Sunday, November 18, 2007

Why Have Both?

Good reasons to have both: a bookkeeper and a tax pro

It's tempting for small-business owners to want to handle their own bookkeeping and tax preparation. After all, there is a lot of excellent accounting software out there to help them.

And many business startups begin with a few partners who do everything, hiring outside contractors only when absolutely necessary.

But just because you can do something doesn't mean you should. There are indirect costs involved with everything that falls into the do-it-yourself category. These include the time you spend doing it yourself instead of tending to other business matters, and the possible missed opportunities that come with not having something handled by a full-time expert in that task.

At some point early on, most small businesses need to hand off their tax preparation, and at least some of their bookkeeping, to professionals.

Here's why, and here are three things to keep in mind when hiring this outside help.

  1. Good tax professionals are more than just preparers.

    Full disclosure here: I'm a tax pro myself. Besides being a tax preparer, a good tax pro should be able to advise you on:

    • How to reduce your overall tax bill;

    • Options for setting up retirement plans for you and your employees;

    • How the latest federal or state tax legislation affects your business;

    • How to coordinate your business and personal tax returns and issues;

    • Setting up benefits plans; and even

    • Whether you should consider changing the legal form of your business in the wake of evolving tax laws.

    While people tend to think of a tax pro as someone to interact with during tax season, you'll get the most out of a tax pro if you're able to talk with him about planning issues outside the crush of the preparation season.

    Similarly, issues such as how much to spend on new business assets, whether to lease or purchase vehicles and other equipment, and what your reasonable compensation should be as owner of a business, can and should be reviewed and discussed during the year. A good tax pro is going to be a helpful planner as well as a preparer.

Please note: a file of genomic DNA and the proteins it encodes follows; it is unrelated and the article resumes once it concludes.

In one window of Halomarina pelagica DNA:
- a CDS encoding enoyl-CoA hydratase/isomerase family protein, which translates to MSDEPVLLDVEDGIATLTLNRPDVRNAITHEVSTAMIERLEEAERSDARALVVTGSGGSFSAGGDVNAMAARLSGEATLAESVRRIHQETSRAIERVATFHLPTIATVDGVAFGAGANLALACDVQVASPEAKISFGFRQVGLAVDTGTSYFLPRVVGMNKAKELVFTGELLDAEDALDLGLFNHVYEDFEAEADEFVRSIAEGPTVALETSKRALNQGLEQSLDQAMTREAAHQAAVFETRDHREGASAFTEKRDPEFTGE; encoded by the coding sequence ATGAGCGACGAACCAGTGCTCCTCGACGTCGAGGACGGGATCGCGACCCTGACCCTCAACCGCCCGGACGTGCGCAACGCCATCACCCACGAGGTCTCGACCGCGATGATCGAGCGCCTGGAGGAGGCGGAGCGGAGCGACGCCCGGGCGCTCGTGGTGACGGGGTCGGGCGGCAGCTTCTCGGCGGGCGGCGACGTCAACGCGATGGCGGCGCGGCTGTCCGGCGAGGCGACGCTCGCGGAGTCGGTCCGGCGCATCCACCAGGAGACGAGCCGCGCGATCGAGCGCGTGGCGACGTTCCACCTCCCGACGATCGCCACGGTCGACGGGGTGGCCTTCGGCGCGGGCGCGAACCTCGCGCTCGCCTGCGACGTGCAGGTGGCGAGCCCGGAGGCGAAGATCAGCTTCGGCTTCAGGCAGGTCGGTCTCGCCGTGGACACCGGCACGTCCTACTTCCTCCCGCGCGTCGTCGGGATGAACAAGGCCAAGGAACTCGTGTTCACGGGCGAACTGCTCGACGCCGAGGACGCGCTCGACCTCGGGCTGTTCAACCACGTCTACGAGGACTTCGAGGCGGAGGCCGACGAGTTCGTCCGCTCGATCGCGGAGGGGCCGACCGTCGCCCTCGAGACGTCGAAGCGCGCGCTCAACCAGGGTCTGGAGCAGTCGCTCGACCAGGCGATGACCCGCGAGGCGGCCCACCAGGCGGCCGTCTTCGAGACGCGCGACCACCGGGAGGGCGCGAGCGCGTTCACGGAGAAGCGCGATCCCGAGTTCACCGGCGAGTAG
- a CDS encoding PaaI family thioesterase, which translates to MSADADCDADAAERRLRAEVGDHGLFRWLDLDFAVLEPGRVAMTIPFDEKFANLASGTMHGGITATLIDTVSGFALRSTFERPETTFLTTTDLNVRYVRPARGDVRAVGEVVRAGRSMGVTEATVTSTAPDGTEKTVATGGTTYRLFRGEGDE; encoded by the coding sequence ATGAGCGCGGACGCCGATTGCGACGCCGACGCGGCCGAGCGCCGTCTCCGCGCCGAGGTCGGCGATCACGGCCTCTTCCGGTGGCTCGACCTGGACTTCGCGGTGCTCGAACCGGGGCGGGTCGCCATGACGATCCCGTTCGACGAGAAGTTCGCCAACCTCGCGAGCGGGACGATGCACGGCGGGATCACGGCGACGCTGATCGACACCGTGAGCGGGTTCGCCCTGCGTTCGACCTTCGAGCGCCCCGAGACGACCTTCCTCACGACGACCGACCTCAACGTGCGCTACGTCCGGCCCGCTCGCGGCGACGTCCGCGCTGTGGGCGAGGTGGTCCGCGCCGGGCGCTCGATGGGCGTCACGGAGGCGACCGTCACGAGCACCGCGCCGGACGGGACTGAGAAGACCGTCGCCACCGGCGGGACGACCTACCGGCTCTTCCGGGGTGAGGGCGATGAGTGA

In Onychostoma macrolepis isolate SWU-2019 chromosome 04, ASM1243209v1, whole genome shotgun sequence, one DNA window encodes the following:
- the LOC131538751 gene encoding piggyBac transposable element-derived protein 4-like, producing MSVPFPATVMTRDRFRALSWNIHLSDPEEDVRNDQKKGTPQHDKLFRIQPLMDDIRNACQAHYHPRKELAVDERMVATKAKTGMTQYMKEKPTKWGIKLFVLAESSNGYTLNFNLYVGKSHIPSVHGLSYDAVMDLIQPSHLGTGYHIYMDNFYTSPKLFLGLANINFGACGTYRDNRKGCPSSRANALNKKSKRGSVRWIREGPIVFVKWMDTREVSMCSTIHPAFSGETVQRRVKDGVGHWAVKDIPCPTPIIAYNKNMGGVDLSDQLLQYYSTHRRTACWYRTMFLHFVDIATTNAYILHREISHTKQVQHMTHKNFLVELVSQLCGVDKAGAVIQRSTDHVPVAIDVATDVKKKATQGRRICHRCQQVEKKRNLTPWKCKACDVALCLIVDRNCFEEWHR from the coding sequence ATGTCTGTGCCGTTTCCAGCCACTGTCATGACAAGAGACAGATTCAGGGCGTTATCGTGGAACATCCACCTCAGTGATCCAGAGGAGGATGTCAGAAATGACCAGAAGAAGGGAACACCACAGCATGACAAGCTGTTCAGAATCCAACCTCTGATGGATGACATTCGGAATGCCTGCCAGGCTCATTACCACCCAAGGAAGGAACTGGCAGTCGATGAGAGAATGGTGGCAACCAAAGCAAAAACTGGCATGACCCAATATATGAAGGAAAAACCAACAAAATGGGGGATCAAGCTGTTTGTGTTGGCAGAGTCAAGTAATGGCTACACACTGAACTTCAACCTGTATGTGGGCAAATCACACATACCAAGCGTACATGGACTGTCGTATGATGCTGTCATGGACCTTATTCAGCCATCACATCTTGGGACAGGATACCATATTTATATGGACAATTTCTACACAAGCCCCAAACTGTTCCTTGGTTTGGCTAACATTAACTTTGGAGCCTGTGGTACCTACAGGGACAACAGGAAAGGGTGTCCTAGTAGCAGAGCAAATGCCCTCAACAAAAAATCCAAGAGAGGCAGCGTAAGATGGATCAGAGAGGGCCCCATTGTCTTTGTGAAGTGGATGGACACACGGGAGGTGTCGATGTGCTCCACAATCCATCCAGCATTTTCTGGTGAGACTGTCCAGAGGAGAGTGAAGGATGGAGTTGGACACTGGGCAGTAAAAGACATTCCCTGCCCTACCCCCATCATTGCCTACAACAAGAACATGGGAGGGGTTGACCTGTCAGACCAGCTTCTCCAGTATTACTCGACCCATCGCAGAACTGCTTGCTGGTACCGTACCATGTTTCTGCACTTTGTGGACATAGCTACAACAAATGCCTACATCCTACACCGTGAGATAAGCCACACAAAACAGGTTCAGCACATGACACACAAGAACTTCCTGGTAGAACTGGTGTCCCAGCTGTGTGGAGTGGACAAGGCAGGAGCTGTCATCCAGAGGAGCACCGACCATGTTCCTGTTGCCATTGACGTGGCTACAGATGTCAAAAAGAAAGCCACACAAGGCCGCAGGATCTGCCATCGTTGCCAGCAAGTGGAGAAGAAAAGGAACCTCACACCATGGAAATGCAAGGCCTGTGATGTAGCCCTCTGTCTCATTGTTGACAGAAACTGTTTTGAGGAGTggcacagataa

2. Keeping good books is a business necessity (and, in these times, could keep you out of jail).

    You also need a good bookkeeper, either someone on your staff or an outside pro. The key question is: Do you have someone within your staff, aside from you, who has the skills and can handle the demands of the job? Someone who understands such matters as double-entry bookkeeping and how to make journal entries? If not, look outside.

    A bookkeeper is going to be focused on properly recording the day-to-day financial activities of your business. This may sound simpler than the review, planning, and tax-return preparation activities that your tax pro engages in.

    But without good bookkeeping, and good books, tax pros can't properly do their job. In fact, many tax pros won't even take on a business client if the client cannot produce an accurate balance sheet and is unwilling to hire someone who will get his books in proper order.

    Good bookkeepers will record all your receipts and expenses, track accounts receivable and payable, and in the course of entering all your financial transactions also create a balance sheet for the business. Some bookkeepers also handle payroll services for their clients; others prefer to work with dedicated payroll companies. Depending on the size of the business, a bookkeeper may work with a client a couple of days a week, weekly, or even just once a month.

  3. Your bookkeeper and tax preparer need to work together on your behalf.

    There's definitely some overlap between the two. A professional tax preparer such as a CPA or enrolled agent may also offer bookkeeping services. However, most tax practices that offer bookkeeping will turn that portion of your needs over to a staffer who is primarily a bookkeeper. That makes sense — you shouldn't be paying tax pro rates of $125 or $175 an hour for bookkeeping services that can be had for $50 an hour.

    Tax pros and bookkeepers should and will work together for the benefit of their clients. For example, a bookkeeper won't necessarily know how a company's assets are being written off or depreciated. The tax pro is responsible for providing that information so that proper depreciation adjustments can be made to the company's books.

    Sometimes, small businesses will handle their own bookkeeping while retaining a tax pro to review the books annually as part of overall tax preparation and planning. Again, this can work if the business has someone with the skills and the time to devote to this important task. Otherwise, get an outside pro.

    Bookkeepers and tax pros serve two purposes for small-business owners: They help keep the business out of trouble by accurately recording and reporting the business's financial information, and they allow the business owner to focus on his or her primary job — running the business — while they focus on their financial specialties.
Joseph Anthony
Joseph Anthony is a tax professional in Portland, Ore., who writes about finance and tax issues affecting small businesses. Send Joseph an e-mail.

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